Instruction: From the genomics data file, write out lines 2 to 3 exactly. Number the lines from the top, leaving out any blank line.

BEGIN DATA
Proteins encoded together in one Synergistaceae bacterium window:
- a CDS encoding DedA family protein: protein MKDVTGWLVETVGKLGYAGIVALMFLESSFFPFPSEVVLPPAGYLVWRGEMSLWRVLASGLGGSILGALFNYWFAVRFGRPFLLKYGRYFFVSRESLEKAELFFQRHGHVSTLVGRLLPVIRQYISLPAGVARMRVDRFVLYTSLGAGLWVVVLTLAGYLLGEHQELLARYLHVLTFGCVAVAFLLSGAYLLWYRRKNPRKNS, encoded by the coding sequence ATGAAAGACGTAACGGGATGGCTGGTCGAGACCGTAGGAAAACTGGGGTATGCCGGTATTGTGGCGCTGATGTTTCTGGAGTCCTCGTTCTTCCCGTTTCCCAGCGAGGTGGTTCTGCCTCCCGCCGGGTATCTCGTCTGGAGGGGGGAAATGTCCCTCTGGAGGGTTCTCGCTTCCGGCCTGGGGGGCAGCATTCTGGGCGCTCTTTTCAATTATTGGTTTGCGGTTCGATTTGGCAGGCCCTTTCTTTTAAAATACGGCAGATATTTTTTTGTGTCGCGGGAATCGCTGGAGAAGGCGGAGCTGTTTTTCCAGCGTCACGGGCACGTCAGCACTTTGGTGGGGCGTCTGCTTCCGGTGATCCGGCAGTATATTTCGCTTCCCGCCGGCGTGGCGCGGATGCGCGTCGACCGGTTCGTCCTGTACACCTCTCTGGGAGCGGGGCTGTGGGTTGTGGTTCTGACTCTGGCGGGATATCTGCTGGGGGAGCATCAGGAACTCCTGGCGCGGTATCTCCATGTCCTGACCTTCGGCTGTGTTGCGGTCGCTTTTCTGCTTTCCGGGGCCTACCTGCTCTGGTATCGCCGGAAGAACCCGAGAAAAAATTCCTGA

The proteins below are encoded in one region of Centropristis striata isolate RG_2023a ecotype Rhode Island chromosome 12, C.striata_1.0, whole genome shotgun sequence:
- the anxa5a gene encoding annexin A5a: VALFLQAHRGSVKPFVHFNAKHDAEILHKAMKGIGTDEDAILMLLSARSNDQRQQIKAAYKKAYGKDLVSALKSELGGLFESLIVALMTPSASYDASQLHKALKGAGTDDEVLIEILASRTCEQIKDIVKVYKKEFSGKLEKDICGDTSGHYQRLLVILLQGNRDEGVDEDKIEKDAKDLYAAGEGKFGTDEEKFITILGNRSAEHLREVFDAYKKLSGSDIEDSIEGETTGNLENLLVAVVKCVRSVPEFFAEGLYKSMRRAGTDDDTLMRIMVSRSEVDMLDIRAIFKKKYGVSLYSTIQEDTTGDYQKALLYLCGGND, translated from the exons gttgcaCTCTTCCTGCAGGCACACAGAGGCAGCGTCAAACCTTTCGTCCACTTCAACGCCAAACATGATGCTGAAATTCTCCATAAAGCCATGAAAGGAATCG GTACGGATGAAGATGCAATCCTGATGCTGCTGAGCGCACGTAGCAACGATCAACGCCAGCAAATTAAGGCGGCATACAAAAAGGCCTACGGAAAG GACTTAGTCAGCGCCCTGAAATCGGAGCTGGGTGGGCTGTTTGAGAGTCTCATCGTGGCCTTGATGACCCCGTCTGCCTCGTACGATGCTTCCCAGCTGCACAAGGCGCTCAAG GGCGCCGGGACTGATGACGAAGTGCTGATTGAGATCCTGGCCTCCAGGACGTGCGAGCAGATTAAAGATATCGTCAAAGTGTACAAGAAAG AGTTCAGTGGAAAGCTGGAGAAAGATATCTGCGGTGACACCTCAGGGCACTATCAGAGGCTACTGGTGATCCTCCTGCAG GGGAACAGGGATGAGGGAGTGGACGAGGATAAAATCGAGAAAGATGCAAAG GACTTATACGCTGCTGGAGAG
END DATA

- a CDS encoding DedA family protein: protein MKDVTGWLVETVGKLGYAGIVALMFLESSFFPFPSEVVLPPAGYLVWRGEMSLWRVLASGLGGSILGALFNYWFAVRFGRPFLLKYGRYFFVSRESLEKAELFFQRHGHVSTLVGRLLPVIRQYISLPAGVARMRVDRFVLYTSLGAGLWVVVLTLAGYLLGEHQELLARYLHVLTFGCVAVAFLLSGAYLLWYRRKNPRKNS, encoded by the coding sequence ATGAAAGACGTAACGGGATGGCTGGTCGAGACCGTAGGAAAACTGGGGTATGCCGGTATTGTGGCGCTGATGTTTCTGGAGTCCTCGTTCTTCCCGTTTCCCAGCGAGGTGGTTCTGCCTCCCGCCGGGTATCTCGTCTGGAGGGGGGAAATGTCCCTCTGGAGGGTTCTCGCTTCCGGCCTGGGGGGCAGCATTCTGGGCGCTCTTTTCAATTATTGGTTTGCGGTTCGATTTGGCAGGCCCTTTCTTTTAAAATACGGCAGATATTTTTTTGTGTCGCGGGAATCGCTGGAGAAGGCGGAGCTGTTTTTCCAGCGTCACGGGCACGTCAGCACTTTGGTGGGGCGTCTGCTTCCGGTGATCCGGCAGTATATTTCGCTTCCCGCCGGCGTGGCGCGGATGCGCGTCGACCGGTTCGTCCTGTACACCTCTCTGGGAGCGGGGCTGTGGGTTGTGGTTCTGACTCTGGCGGGATATCTGCTGGGGGAGCATCAGGAACTCCTGGCGCGGTATCTCCATGTCCTGACCTTCGGCTGTGTTGCGGTCGCTTTTCTGCTTTCCGGGGCCTACCTGCTCTGGTATCGCCGGAAGAACCCGAGAAAAAATTCCTGA

The proteins below are encoded in one region of Centropristis striata isolate RG_2023a ecotype Rhode Island chromosome 12, C.striata_1.0, whole genome shotgun sequence: